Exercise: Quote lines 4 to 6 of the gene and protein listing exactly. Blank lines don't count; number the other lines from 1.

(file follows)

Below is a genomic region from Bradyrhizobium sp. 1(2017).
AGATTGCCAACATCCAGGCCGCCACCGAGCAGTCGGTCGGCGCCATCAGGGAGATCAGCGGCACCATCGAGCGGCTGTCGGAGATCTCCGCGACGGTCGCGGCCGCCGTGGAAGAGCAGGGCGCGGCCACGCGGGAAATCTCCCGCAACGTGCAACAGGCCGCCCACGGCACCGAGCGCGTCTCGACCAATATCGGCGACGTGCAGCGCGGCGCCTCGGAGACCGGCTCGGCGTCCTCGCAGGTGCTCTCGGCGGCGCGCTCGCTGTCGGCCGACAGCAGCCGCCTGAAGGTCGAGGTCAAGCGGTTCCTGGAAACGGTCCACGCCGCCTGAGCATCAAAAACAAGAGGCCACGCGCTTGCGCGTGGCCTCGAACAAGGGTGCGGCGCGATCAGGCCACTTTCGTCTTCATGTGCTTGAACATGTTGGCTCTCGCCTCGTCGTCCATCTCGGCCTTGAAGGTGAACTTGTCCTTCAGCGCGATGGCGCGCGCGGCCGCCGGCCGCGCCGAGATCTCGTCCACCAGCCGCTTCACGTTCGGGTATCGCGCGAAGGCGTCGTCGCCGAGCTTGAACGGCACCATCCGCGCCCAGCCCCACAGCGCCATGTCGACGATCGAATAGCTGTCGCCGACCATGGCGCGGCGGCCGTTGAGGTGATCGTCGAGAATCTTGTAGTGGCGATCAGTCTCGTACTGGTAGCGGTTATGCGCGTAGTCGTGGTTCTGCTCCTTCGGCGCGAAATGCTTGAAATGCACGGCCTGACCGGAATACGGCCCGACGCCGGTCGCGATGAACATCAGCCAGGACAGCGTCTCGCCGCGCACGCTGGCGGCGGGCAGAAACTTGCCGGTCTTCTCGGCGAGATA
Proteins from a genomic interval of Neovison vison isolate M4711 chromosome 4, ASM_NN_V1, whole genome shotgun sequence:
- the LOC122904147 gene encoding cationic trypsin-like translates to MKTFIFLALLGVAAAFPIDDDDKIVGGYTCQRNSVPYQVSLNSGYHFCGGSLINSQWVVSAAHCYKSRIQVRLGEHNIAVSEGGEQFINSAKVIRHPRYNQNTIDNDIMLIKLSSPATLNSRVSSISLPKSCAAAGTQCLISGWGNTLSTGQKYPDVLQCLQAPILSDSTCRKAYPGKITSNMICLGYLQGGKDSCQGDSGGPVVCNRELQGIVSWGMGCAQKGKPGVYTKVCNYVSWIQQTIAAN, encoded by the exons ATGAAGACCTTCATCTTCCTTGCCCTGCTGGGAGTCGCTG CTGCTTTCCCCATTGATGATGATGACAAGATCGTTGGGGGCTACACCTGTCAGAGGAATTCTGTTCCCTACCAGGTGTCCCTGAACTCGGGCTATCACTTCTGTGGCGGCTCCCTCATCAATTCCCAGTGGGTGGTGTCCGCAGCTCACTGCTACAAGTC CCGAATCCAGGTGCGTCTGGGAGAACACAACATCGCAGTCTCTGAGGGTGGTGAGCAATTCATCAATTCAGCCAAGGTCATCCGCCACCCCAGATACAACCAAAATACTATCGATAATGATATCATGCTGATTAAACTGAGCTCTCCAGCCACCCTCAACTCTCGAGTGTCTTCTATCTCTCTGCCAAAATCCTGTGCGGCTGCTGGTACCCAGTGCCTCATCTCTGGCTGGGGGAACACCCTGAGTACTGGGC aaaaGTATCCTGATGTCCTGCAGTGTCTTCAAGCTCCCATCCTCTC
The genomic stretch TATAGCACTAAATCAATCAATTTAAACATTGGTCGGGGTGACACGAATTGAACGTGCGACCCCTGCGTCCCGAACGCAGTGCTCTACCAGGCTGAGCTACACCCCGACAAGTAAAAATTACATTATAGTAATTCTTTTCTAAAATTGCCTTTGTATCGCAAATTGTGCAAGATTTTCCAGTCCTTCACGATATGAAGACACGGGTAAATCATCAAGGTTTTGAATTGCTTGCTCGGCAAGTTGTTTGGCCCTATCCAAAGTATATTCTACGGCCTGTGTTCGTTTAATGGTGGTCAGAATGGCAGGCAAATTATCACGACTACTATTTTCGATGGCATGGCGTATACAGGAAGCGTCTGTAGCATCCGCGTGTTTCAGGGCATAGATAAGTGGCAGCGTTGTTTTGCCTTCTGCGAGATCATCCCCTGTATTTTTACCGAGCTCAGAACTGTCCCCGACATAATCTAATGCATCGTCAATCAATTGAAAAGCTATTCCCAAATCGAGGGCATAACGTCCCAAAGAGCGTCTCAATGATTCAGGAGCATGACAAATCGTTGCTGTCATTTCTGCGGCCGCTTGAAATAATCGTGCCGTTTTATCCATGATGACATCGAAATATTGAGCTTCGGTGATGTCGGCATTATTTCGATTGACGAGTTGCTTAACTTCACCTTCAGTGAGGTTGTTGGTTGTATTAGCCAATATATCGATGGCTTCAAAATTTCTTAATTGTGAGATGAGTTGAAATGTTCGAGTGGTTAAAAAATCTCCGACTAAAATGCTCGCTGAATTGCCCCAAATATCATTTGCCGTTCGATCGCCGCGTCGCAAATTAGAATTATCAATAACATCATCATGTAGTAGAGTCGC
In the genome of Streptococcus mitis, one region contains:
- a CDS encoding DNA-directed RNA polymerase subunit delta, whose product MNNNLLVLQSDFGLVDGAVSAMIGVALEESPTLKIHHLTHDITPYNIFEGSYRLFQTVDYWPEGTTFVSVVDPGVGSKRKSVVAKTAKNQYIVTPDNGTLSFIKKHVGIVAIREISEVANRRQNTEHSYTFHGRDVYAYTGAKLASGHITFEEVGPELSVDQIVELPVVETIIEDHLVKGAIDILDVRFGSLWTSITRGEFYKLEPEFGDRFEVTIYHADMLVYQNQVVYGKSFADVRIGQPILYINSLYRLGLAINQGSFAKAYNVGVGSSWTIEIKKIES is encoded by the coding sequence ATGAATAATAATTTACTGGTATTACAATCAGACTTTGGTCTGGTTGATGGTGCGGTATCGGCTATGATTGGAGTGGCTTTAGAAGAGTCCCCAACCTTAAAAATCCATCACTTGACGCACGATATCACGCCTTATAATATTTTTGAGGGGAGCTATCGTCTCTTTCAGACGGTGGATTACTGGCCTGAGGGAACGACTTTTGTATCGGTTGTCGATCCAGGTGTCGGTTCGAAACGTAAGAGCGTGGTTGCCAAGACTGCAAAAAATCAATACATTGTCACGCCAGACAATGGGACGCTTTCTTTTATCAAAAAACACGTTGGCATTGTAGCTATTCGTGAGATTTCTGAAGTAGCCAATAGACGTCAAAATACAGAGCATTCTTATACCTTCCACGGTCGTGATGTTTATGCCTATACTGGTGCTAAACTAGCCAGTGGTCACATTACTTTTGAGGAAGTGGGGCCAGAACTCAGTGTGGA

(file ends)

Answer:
- the LOC122904147 gene encoding cationic trypsin-like translates to MKTFIFLALLGVAAAFPIDDDDKIVGGYTCQRNSVPYQVSLNSGYHFCGGSLINSQWVVSAAHCYKSRIQVRLGEHNIAVSEGGEQFINSAKVIRHPRYNQNTIDNDIMLIKLSSPATLNSRVSSISLPKSCAAAGTQCLISGWGNTLSTGQKYPDVLQCLQAPILSDSTCRKAYPGKITSNMICLGYLQGGKDSCQGDSGGPVVCNRELQGIVSWGMGCAQKGKPGVYTKVCNYVSWIQQTIAAN, encoded by the exons ATGAAGACCTTCATCTTCCTTGCCCTGCTGGGAGTCGCTG CTGCTTTCCCCATTGATGATGATGACAAGATCGTTGGGGGCTACACCTGTCAGAGGAATTCTGTTCCCTACCAGGTGTCCCTGAACTCGGGCTATCACTTCTGTGGCGGCTCCCTCATCAATTCCCAGTGGGTGGTGTCCGCAGCTCACTGCTACAAGTC CCGAATCCAGGTGCGTCTGGGAGAACACAACATCGCAGTCTCTGAGGGTGGTGAGCAATTCATCAATTCAGCCAAGGTCATCCGCCACCCCAGATACAACCAAAATACTATCGATAATGATATCATGCTGATTAAACTGAGCTCTCCAGCCACCCTCAACTCTCGAGTGTCTTCTATCTCTCTGCCAAAATCCTGTGCGGCTGCTGGTACCCAGTGCCTCATCTCTGGCTGGGGGAACACCCTGAGTACTGGGC aaaaGTATCCTGATGTCCTGCAGTGTCTTCAAGCTCCCATCCTCTC
The genomic stretch TATAGCACTAAATCAATCAATTTAAACATTGGTCGGGGTGACACGAATTGAACGTGCGACCCCTGCGTCCCGAACGCAGTGCTCTACCAGGCTGAGCTACACCCCGACAAGTAAAAATTACATTATAGTAATTCTTTTCTAAAATTGCCTTTGTATCGCAAATTGTGCAAGATTTTCCAGTCCTTCACGATATGAAGACACGGGTAAATCATCAAGGTTTTGAATTGCTTGCTCGGCAAGTTGTTTGGCCCTATCCAAAGTATATTCTACGGCCTGTGTTCGTTTAATGGTGGTCAGAATGGCAGGCAAATTATCACGACTACTATTTTCGATGGCATGGCGTATACAGGAAGCGTCTGTAGCATCCGCGTGTTTCAGGGCATAGATAAGTGGCAGCGTTGTTTTGCCTTCTGCGAGATCATCCCCTGTATTTTTACCGAGCTCAGAACTGTCCCCGACATAATCTAATGCATCGTCAATCAATTGAAAAGCTATTCCCAAATCGAGGGCATAACGTCCCAAAGAGCGTCTCAATGATTCAGGAGCATGACAAATCGTTGCTGTCATTTCTGCGGCCGCTTGAAATAATCGTGCCGTTTTATCCATGATGACATCGAAATATTGAGCTTCGGTGATGTCGGCATTATTTCGATTGACGAGTTGCTTAACTTCACCTTCAGTGAGGTTGTTGGTTGTATTAGCCAATATATCGATGGCTTCAAAATTTCTTAATTGTGAGATGAGTTGAAATGTTCGAGTGGTTAAAAAATCTCCGACTAAAATGCTCGCTGAATTGCCCCAAATATCATTTGCCGTTCGATCGCCGCGTCGCAAATTAGAATTATCAATAACATCATCATGTAGTAGAGTCGC
In the genome of Streptococcus mitis, one region contains: